Tagrisso is a tablet that you’ll usually swallow. You can take Tagrisso with or without food.

Typically, you’ll take Tagrisso once per day. If you have trouble swallowing tablets, Tagrisso can be mixed in plain, noncarbonated water. Do not crush the tablet or heat the mixture.

You should add one Tagrisso tablet to 60 milliliters (mL) of water. Stir the mixture until the tablet is in small pieces. It will not dissolve completely. Drink the mixture immediately. After, be sure to rinse the container with 120 mL to 240 mL (about one-half to 1 cup) of water and drink immediately.

Tagrisso can also be given through a nasogastric tube (a tube that goes from your nose into your stomach). Talk with your doctor for more information about this method of Tagrisso treatment.

If you have trouble swallowing tablets, see this article for tips on how to take this form of medication. You can also talk with your doctor or pharmacist.

Accessible drug labels and containers

If you’re having trouble reading your prescription label, talk with your doctor or pharmacist. Some pharmacies offer labels with large print, braille, or a code you scan with a smartphone to convert text to speech. If your local pharmacy doesn’t have these options, your doctor or pharmacist might be able to recommend a pharmacy that does.

If you’re having trouble opening medication bottles, ask your pharmacist about putting Tagrisso in an easy-open container. They also may recommend tools that can make it easier to open bottles.

It’s important that you do not take more Tagrisso than your doctor prescribes. For some medications, taking more than the recommended amount may lead to side effects or overdose.

If you take more than the recommended amount of Tagrisso

Call your doctor right away if you believe you’ve taken too much Tagrisso. Another option is to call the American Association of Poison Control Centers at 800-222-1222 or use its online tool. If you have severe symptoms, immediately call 911 or your local emergency number, or go to the nearest emergency room.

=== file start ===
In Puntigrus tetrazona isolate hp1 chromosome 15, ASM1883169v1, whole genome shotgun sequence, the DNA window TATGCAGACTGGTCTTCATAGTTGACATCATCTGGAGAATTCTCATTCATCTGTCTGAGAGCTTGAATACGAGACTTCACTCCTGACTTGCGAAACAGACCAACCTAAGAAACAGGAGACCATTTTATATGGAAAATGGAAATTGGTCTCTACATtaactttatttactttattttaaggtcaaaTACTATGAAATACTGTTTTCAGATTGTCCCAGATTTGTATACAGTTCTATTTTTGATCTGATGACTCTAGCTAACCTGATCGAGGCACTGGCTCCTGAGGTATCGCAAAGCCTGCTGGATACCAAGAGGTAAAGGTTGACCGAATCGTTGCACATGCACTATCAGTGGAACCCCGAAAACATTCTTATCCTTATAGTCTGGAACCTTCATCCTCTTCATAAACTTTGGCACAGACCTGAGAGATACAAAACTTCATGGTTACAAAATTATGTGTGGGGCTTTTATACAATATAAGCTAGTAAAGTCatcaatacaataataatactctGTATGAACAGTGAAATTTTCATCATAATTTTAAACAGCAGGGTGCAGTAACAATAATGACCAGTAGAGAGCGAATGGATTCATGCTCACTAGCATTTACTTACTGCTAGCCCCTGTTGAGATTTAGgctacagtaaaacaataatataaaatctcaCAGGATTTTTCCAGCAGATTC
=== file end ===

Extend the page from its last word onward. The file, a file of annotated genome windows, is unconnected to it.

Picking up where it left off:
The dosages in this article are typical dosages provided by the drug’s manufacturer. If your doctor recommends Tagrisso for you, they will prescribe the dosage that’s right for you. Always follow the dosage that your doctor prescribes for you.

As with any drug, never change your dosage of Tagrisso without your doctor’s recommendation. If you have questions about the dosage of Tagrisso that’s right for you, talk with your doctor.

Besides learning about dosage, you may want other information about Tagrisso. These additional articles might be helpful to you:

Disclaimer: Medical News Today has made every effort to make certain that all information is factually correct, comprehensive, and up to date. However, this article should not be used as a substitute for the knowledge and expertise of a licensed healthcare professional. You should always consult your doctor or another healthcare professional before taking any medication. The drug information contained herein is subject to change and is not intended to cover all possible uses, directions, precautions, warnings, drug interactions, allergic reactions, or adverse effects. The absence of warnings or other information for a given drug does not indicate that the drug or drug combination is safe, effective, or appropriate for all patients or all specific uses.